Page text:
A volunteer takes position at a checkpoint in a district in Kyiv, on March 20, 2022
/ AFP via Getty Images
“The state of the Ukrainian forces in 2014 was pretty appalling,” says Arnold. “They began a period of modernization and reform in 2016 but that was still constrained by budgetary issues — so while they have made improvements, it just hasn’t been enough for the breadth of the Ukrainian professional military.” Crowdfunding initiatives helped to fill the funding gaps. “And now there’s national mobilization — they just need so much more kit than they thought they would.” Arnold says he has personally donated around £2,000 worth of equipment left over from his tours of Afghanistan.
Come Back Alive had been raising most of its money via Patreon — a crowdfunding platform more commonly associated with artists and activists. However, on February 25, Patreon removed Come Back Alive from the site, issuing a (widely criticised) statement: “Patreon does not allow any campaigns involved in violence or purchasing of military equipment, regardless of their cause.”
Come Back Alive now stresses that it is not using the money to buy weapon systems — but, rather, armour, technology and supplies. Indeed, the equipment is all itemized on an open source document that makes slightly anxious reading: 50x thermal imaging night sights (13 million hryvnia); 2,000x pieces of body armor printed with “Putin is a Dick” (4.8 million hryvnia); and so on.
A man with his bicycle walks between debris outside the destroyed Retroville shopping mall in a residential district, after a Russian attack on the Ukranian capital Kyiv on March 21, 2022.
/ AFP via Getty Images
Arnold points out that the supplies most needed are not necessarily weapons systems in any case but simple pieces of civilian equipment. Such as mobile phones: “They won’t have enough encrypted systems for all the volunteers, so they’ll just be having to be using WhatsApp and other messaging services.” And old school mountaineering equipment: sleeping bags, rucksacks, boots, iodine tablets for purifying water, and so on. “Honestly, one of the best things you could do is go to a camping shop and send a load of kit to the Polish border,” says Arnold.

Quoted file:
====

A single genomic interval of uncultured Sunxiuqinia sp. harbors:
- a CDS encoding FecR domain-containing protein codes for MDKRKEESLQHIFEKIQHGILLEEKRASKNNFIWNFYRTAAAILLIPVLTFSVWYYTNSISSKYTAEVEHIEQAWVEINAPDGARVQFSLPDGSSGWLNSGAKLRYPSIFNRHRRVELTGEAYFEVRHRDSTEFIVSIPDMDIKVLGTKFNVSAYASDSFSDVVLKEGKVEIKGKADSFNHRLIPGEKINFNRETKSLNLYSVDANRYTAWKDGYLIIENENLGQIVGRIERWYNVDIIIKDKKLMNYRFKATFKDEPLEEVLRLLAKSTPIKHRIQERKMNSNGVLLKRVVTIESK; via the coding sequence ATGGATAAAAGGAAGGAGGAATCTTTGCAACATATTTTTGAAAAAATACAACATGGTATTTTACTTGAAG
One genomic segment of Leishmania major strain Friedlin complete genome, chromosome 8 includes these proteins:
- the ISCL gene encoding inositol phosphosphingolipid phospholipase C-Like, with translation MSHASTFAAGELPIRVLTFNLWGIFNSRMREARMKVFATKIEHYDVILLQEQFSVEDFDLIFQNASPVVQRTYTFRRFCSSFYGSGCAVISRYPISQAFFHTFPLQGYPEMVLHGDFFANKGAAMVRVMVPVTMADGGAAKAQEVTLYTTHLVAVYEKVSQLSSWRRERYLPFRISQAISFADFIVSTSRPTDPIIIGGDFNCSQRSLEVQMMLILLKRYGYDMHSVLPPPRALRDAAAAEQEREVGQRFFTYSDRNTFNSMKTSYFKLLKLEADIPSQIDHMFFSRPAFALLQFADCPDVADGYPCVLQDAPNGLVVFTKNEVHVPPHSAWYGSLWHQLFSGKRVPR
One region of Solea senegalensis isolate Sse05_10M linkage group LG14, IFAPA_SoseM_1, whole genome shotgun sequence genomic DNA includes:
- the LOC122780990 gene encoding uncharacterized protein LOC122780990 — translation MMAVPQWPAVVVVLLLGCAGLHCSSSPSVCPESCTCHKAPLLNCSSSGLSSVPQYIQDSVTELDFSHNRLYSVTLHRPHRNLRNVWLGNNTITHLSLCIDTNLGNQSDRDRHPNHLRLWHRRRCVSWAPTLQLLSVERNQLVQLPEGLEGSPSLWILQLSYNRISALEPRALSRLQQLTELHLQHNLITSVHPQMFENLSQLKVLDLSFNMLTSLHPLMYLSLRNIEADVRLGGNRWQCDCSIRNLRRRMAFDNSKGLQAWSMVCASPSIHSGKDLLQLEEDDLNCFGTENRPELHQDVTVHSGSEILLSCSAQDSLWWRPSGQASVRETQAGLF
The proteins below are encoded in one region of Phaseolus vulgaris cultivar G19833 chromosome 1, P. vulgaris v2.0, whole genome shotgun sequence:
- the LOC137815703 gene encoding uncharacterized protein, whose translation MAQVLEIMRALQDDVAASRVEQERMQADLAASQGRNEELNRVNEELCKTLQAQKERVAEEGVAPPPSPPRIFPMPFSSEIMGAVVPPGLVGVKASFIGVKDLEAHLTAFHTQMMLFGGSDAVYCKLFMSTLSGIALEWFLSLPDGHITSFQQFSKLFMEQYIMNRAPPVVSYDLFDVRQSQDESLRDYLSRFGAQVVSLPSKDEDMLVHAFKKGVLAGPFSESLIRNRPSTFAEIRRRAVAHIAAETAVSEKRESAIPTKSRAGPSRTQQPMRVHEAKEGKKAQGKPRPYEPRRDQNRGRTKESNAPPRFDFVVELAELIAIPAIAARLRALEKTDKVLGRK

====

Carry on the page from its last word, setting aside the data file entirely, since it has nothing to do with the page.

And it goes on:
In some ways, crowdfunding is as old as war itself. Polish immigrants in the UK donated money to Polish forces during the Polish-Soviet War of 1918-21. During the Second World War, communities across Britain and the Commonwealth collected money to build Spitfires. Jamaica supplied 12 aircraft to the RAF via the “Bombers for Britain Fund” which launched in the Daily Gleaner newspaper. The difference now is that digital technology has made everything run much faster. It helps that so many in the tech industry have such close ties with Ukraine. “We basically decided to work 100 per cent for Ukraine. It’s hard to do anything else,” says Patrik Arnesson, the Swedish CEO of Ikonia, which provides a platform for artists who wish to sell NFTs of digital artworks. “It feels for me like they’re attacking my own country. I’ve spent a long time crying.”
Arnesson spent three years in Kyiv — many of his friends and colleagues are still there (although some have relocated to Lviv in the west). “I saw a country that was rising from a really tough period of war and corruption, but which had a lot of young people driven to improve the country,” he says. “What was so interesting as well was that it was driven by the people, not just the government. There was so much determination to change. And the development in those years was so great.” One of Ikonia’s NFTs is called Stand With Ukraine, created by digital artist Felipe Posada: minted in 43 million editions, available for $10, with 100 per cent of profits going to the Ukrainian charities Come Back Alive, Everybody Can (Kozhen Mozhe), and the Ukraine Humanitarian Fund. “So many NFT projects in the past have been about making crypto-billionaires richer — I have no interest in that,” he says. “But in terms of charity, NFTs can be amazing. We have no admin. We don’t ship anything. You pay $10 and all of it goes to charity.”
Early on in the war, Mykhailo Fedorov, Ukraine’s 31-year-old minister for digital transformation (also President Volodymyr Zelensky’s deputy prime minister) made a special appeal for cryptoassets via the @Ukraine Twitter account
/ Evening Standard
He has been heartened at the response. “Before the invasion, we reached out to creative agencies and offered to help them to create NFT products. They were interested but none of them really had time. After the invasion, we went back to them and said: ‘We’re doing this for Ukraine and we won’t charge anything if you give the money to Ukraine’. Six agencies said they want to do something. It’s quite beautiful. When it was purely for money, they didn’t have time. Now that it’s for Ukraine, they found time.”